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  • Author or Editor: Antonio A. F. De Salles x
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Rodrigo Couto Torres, Leonardo Frighetto, Antonio A. F. De Salles, Brian Goss, Paul Medin, Timothy Solberg, Judith Marianne Ford and Michael Selch

Object

The authors report the evolution of linear accelerator (LINAC)–based radiosurgery in the treatment of patients with intracranial meningiomas. They describe the technical aspects as well as clinical and radiological outcomes.

Methods

The authors performed a retrospective review of 161 patients harboring 194 intracranial meningiomas treated with various types of stereotactic irradiation at their institution between May 1991 and July 2002. Clinical and radiological follow-up data (mean follow-up period 32.5 months, range 6–125 months) were obtained in 128 patients (79.5%) with 156 meningiomas (80.4%). There were 88 women and 40 men whose mean age was 57.2 years (range 18–87 years). Stereotactic irradiation was the primary treatment in 44 patients, and 84 patients underwent resection prior to radiosurgery. Stereotactic radiosurgery (SRS) was used to treat 79 lesions and fractionated stereotactic radiotherapy (SRT) was used to treat 77. The mean dose for SRS was 1567 cGy (range 1200–2285 cGy) prescribed to a mean isodose line of 66.6% (range 50–90%). Stereotactic radiotherapy was delivered using a mean dose of 4839 cGy (range 2380–5400 cGy), prescribed to a mean isodose line of 89% (range 50–90%).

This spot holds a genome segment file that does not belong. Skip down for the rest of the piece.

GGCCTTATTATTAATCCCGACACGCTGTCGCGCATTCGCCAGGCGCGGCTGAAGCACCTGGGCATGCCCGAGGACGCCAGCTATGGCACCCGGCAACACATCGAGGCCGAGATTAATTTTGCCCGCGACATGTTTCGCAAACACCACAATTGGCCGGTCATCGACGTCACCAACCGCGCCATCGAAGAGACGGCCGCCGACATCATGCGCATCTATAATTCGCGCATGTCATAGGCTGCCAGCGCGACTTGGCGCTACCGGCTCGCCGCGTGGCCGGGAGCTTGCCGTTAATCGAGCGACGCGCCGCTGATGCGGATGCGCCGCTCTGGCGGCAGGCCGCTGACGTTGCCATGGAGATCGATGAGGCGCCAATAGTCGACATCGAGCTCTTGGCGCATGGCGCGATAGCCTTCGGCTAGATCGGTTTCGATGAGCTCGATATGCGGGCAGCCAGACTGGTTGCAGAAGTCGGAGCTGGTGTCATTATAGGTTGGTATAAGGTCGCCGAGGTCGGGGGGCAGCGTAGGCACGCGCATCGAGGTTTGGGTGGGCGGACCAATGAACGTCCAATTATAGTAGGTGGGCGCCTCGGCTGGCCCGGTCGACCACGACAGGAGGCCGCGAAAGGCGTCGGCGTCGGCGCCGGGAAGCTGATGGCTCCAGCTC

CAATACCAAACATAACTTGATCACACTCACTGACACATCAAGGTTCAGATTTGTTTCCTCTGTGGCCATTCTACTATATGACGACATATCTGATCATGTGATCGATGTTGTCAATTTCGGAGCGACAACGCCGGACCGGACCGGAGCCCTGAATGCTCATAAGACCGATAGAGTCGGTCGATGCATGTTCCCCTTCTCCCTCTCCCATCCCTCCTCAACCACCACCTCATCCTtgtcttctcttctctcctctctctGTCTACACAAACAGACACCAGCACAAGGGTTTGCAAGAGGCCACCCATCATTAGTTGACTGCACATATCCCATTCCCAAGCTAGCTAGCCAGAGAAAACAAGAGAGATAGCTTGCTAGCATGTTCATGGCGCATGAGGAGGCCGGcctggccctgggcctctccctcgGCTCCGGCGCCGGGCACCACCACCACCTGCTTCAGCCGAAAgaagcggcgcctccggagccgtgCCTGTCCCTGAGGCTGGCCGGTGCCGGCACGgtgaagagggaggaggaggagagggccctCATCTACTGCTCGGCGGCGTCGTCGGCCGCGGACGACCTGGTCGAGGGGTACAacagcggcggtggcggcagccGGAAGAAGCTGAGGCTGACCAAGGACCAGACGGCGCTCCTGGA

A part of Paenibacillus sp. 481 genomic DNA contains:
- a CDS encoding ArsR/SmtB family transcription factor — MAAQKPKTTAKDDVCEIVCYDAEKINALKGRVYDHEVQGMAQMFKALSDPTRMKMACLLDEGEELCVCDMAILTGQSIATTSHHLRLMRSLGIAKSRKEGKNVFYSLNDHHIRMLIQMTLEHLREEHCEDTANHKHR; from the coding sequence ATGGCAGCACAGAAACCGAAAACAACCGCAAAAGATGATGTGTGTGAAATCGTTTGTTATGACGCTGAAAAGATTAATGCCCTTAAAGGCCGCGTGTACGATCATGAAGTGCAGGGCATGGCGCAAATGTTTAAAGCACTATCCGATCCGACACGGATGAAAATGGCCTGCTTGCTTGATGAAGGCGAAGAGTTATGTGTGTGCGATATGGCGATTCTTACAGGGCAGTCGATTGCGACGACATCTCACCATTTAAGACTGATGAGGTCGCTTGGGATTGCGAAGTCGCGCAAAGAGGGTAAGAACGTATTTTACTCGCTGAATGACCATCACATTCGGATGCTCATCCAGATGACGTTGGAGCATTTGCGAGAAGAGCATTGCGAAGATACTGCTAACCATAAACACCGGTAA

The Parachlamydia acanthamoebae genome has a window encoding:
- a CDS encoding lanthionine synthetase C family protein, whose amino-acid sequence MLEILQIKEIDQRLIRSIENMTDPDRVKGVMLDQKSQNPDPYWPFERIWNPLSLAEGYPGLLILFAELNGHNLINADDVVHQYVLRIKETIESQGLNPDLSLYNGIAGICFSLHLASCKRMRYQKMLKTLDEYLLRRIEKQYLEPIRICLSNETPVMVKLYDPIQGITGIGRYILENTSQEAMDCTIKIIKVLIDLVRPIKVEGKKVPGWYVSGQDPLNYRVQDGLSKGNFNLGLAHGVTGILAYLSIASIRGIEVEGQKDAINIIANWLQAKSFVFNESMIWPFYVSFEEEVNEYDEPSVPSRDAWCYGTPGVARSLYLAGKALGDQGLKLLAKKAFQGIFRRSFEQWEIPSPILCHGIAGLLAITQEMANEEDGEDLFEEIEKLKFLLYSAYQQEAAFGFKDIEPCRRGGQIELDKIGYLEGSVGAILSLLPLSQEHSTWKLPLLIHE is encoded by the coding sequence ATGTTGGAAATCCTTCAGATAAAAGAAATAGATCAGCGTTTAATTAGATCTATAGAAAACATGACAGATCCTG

The mean follow-up periods were 40 and 24 months in SRS- and SRT-treated patients, respectively. Tumor control was achieved in 58 SRT-treated benign meningiomas (90%) and in 70 SRT-treated lesions (97.2%). In patients with atypical meningiomas a considerably poorer prognosis was seen. Clinical improvement or stabilization of symptoms was observed in the majority of patients. Symptomatic complications were limited to four patients (5%) treated with SRS and four (5.2%) treated with SRT.

Conclusions

Stereotactic irradiation techniques have changed the neurosurgical approach to intracranial meningiomas. Either SRS or SRT delivered as a primary treatment in selected cases of skull base lesions or as an adjuvant after conservative resection has improved the management of these complex intracranial tumors.